36. The apparatus according to claim 35, wherein the particle beam source is for generating a particle beam having energy of 6-10 eV.
37. Apparatus for forming a film, comprising:
a vacuum chamber;
a target disposed in said vacuum chamber;
a particle beam source for generating a particle beam to apply to said target;
an organic compound introducing mechanism for introducing into the vacuum chamber an organic compound which is in gaseous or liquid state; and
a cooling head for cooling and holding said introduced organic compound at a temperature below the melting point thereof to form a solidified layer of said organic compound by adsorbing and solidifying said organic compound, wherein a particle beam generated by said particle beam source is applied to said solidified layer as the target to sputter said layer to deposit said sputtered particles on said substrate to form a film thereon.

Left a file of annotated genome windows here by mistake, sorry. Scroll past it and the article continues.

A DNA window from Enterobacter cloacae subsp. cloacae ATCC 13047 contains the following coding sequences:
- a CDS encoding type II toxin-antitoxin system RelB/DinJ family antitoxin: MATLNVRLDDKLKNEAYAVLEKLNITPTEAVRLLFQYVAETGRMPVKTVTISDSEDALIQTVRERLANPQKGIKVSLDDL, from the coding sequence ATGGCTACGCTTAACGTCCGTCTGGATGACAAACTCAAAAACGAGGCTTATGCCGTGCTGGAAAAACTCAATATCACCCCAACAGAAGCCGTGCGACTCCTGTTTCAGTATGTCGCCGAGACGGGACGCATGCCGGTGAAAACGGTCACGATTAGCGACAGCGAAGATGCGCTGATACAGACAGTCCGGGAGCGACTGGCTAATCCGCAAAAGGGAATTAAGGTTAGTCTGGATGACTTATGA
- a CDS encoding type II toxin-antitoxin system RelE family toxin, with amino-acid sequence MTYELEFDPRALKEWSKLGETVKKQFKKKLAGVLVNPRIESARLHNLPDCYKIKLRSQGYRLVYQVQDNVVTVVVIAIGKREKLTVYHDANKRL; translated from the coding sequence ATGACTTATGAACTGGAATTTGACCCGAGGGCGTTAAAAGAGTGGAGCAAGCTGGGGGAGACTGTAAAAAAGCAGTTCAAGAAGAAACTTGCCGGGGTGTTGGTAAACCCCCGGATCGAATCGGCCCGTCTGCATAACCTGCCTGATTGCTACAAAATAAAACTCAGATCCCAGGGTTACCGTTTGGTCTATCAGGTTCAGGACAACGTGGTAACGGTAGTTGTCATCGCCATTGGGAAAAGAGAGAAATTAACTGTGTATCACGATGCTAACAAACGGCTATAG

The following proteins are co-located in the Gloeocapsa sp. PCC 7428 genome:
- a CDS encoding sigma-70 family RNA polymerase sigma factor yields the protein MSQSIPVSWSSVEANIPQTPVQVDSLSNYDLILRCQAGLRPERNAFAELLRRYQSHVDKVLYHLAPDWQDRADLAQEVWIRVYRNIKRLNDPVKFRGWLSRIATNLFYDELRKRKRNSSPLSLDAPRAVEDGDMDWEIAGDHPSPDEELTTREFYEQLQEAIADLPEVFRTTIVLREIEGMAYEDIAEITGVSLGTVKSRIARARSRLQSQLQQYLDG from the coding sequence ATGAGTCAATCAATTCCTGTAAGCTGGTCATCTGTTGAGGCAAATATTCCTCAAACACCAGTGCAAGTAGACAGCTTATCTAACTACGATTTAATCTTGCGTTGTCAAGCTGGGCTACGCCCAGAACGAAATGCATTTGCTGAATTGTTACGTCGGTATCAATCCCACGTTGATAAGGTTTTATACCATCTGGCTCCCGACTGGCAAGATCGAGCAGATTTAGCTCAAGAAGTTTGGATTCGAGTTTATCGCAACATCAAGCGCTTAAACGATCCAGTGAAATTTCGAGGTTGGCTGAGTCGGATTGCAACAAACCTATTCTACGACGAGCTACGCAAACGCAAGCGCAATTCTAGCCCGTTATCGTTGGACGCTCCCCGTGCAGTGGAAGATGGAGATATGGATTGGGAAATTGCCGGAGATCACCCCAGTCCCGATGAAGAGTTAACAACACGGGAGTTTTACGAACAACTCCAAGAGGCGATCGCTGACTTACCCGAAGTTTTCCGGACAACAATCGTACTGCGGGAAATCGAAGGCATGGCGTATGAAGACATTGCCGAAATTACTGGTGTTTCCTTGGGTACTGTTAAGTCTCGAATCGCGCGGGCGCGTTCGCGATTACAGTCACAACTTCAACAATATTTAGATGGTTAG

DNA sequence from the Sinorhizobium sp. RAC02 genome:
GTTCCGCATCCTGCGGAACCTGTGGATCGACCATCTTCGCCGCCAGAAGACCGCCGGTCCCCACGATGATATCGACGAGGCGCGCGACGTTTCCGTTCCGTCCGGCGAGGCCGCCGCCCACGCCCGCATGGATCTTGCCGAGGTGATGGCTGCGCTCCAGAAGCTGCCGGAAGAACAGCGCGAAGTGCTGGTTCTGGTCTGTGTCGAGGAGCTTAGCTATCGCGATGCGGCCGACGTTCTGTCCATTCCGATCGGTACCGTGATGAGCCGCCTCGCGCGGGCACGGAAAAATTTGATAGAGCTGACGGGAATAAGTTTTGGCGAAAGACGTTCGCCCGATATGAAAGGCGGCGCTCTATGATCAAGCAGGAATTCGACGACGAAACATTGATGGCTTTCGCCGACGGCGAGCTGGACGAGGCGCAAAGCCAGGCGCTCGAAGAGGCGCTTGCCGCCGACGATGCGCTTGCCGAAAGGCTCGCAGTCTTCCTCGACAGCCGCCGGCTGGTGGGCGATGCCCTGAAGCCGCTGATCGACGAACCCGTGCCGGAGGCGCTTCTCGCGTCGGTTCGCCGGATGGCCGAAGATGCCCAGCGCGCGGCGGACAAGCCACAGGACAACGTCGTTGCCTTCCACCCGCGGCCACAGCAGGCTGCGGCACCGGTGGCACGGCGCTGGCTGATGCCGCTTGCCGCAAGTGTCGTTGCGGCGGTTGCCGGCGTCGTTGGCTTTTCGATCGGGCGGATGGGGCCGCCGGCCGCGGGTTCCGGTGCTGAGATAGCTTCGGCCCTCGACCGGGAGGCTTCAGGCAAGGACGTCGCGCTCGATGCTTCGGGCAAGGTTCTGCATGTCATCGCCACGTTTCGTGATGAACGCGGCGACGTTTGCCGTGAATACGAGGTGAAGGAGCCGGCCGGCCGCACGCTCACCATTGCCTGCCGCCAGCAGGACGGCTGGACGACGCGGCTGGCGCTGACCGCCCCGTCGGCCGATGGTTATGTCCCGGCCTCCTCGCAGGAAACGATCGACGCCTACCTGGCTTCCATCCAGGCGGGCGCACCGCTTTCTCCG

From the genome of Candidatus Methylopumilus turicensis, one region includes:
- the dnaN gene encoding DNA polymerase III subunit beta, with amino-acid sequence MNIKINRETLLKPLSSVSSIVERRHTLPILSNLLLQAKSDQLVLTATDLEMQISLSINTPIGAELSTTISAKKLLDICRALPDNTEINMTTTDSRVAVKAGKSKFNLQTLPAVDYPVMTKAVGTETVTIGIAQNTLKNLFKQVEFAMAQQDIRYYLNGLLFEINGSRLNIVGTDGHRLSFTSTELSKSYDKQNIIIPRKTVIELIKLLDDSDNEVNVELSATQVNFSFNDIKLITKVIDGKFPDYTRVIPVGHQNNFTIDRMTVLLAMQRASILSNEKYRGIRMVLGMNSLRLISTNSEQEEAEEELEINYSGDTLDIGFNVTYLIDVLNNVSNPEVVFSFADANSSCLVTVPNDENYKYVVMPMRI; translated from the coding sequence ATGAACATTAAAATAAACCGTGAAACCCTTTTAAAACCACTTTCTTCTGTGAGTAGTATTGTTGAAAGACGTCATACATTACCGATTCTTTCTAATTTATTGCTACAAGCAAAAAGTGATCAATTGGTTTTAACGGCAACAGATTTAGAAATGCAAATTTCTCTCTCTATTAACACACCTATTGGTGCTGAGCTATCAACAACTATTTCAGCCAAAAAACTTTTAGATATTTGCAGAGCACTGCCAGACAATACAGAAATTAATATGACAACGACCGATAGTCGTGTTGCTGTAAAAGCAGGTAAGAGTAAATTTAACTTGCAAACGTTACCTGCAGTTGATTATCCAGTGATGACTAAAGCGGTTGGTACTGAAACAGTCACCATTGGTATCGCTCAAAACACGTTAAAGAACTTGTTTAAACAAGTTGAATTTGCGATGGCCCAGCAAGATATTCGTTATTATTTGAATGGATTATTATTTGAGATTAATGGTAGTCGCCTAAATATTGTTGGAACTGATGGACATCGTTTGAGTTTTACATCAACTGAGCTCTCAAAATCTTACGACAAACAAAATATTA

38. The apparatus according to claim 37, further comprising a laser light generator for laser light irradiation of said target.
39. The apparatus according to claim 37, wherein said organic compound introducing mechanism communicates at one end with a pressure and temperature control section capable of controlling the pressure and temperature of an organic compound and has at the other end an organic compound introducing pipe provided with a blowout nozzle.
40. An apparatus for forming a film, comprising:
a vacuum chamber;
a target disposed in said vacuum chamber;
a particle beam source for generating a particle beam to apply to said target;